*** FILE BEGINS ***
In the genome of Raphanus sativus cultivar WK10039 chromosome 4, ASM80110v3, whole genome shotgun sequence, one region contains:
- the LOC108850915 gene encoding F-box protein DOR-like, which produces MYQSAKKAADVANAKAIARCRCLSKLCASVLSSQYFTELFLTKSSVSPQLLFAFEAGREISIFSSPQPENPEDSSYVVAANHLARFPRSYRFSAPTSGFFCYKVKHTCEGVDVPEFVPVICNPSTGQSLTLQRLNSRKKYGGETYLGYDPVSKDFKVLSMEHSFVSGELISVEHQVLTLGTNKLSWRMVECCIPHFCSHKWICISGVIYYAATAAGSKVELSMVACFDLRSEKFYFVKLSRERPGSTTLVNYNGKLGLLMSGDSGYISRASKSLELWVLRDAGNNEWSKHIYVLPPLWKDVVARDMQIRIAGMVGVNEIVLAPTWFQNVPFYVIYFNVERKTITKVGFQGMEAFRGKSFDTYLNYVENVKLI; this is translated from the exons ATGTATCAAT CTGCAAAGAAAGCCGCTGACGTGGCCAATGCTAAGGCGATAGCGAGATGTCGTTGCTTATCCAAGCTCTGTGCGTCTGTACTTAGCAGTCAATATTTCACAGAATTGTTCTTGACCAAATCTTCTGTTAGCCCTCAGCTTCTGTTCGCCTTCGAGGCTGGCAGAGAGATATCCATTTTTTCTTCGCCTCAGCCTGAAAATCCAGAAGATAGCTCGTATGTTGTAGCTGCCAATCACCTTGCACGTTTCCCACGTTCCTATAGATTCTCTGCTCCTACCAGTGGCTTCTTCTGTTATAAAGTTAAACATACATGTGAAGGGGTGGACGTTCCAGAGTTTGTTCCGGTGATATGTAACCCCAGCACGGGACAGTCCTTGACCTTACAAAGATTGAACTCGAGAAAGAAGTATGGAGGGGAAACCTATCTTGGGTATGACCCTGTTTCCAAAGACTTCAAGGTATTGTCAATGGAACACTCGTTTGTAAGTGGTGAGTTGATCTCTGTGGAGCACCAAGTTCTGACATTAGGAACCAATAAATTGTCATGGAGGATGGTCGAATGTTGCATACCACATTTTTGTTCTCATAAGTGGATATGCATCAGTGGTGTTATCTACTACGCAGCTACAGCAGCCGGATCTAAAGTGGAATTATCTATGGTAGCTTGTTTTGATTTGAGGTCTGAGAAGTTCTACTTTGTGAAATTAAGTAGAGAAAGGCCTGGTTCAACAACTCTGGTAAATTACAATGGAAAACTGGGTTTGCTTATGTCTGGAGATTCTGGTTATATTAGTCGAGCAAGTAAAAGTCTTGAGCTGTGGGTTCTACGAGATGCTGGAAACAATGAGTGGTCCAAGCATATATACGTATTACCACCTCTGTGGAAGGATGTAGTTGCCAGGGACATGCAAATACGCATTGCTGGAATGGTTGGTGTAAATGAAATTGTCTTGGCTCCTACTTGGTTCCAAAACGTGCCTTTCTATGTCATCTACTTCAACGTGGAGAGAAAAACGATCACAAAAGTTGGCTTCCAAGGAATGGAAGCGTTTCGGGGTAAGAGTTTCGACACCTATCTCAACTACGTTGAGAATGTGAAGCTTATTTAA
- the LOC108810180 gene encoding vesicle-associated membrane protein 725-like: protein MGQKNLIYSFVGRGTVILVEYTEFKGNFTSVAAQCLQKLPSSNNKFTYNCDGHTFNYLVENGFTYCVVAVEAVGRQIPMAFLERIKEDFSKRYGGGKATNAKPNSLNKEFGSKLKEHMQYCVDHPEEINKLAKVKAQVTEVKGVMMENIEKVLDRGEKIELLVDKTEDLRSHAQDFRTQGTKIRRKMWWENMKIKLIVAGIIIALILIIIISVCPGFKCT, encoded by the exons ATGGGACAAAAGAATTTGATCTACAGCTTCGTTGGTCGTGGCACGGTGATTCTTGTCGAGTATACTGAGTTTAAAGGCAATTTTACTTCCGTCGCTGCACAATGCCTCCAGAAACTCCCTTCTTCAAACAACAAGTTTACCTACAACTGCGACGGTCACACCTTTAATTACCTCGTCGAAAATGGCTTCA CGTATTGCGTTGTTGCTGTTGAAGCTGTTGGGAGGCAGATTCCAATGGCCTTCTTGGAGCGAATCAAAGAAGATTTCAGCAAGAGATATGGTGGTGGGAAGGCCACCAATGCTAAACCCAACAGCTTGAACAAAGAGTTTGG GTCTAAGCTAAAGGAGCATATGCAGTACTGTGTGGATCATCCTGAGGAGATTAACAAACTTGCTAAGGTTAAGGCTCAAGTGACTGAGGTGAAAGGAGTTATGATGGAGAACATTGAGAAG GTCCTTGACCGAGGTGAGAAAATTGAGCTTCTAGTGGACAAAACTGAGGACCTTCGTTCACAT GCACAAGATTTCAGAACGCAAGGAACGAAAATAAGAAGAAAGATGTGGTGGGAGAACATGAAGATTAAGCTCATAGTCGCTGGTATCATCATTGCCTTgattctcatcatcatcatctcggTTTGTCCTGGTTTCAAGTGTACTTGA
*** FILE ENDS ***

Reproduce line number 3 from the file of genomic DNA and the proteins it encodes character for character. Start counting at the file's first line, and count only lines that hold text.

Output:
- the LOC108810180 gene encoding vesicle-associated membrane protein 725-like: protein MGQKNLIYSFVGRGTVILVEYTEFKGNFTSVAAQCLQKLPSSNNKFTYNCDGHTFNYLVENGFTYCVVAVEAVGRQIPMAFLERIKEDFSKRYGGGKATNAKPNSLNKEFGSKLKEHMQYCVDHPEEINKLAKVKAQVTEVKGVMMENIEKVLDRGEKIELLVDKTEDLRSHAQDFRTQGTKIRRKMWWENMKIKLIVAGIIIALILIIIISVCPGFKCT, encoded by the exons ATGGGACAAAAGAATTTGATCTACAGCTTCGTTGGTCGTGGCACGGTGATTCTTGTCGAGTATACTGAGTTTAAAGGCAATTTTACTTCCGTCGCTGCACAATGCCTCCAGAAACTCCCTTCTTCAAACAACAAGTTTACCTACAACTGCGACGGTCACACCTTTAATTACCTCGTCGAAAATGGCTTCA CGTATTGCGTTGTTGCTGTTGAAGCTGTTGGGAGGCAGATTCCAATGGCCTTCTTGGAGCGAATCAAAGAAGATTTCAGCAAGAGATATGGTGGTGGGAAGGCCACCAATGCTAAACCCAACAGCTTGAACAAAGAGTTTGG GTCTAAGCTAAAGGAGCATATGCAGTACTGTGTGGATCATCCTGAGGAGATTAACAAACTTGCTAAGGTTAAGGCTCAAGTGACTGAGGTGAAAGGAGTTATGATGGAGAACATTGAGAAG GTCCTTGACCGAGGTGAGAAAATTGAGCTTCTAGTGGACAAAACTGAGGACCTTCGTTCACAT GCACAAGATTTCAGAACGCAAGGAACGAAAATAAGAAGAAAGATGTGGTGGGAGAACATGAAGATTAAGCTCATAGTCGCTGGTATCATCATTGCCTTgattctcatcatcatcatctcggTTTGTCCTGGTTTCAAGTGTACTTGA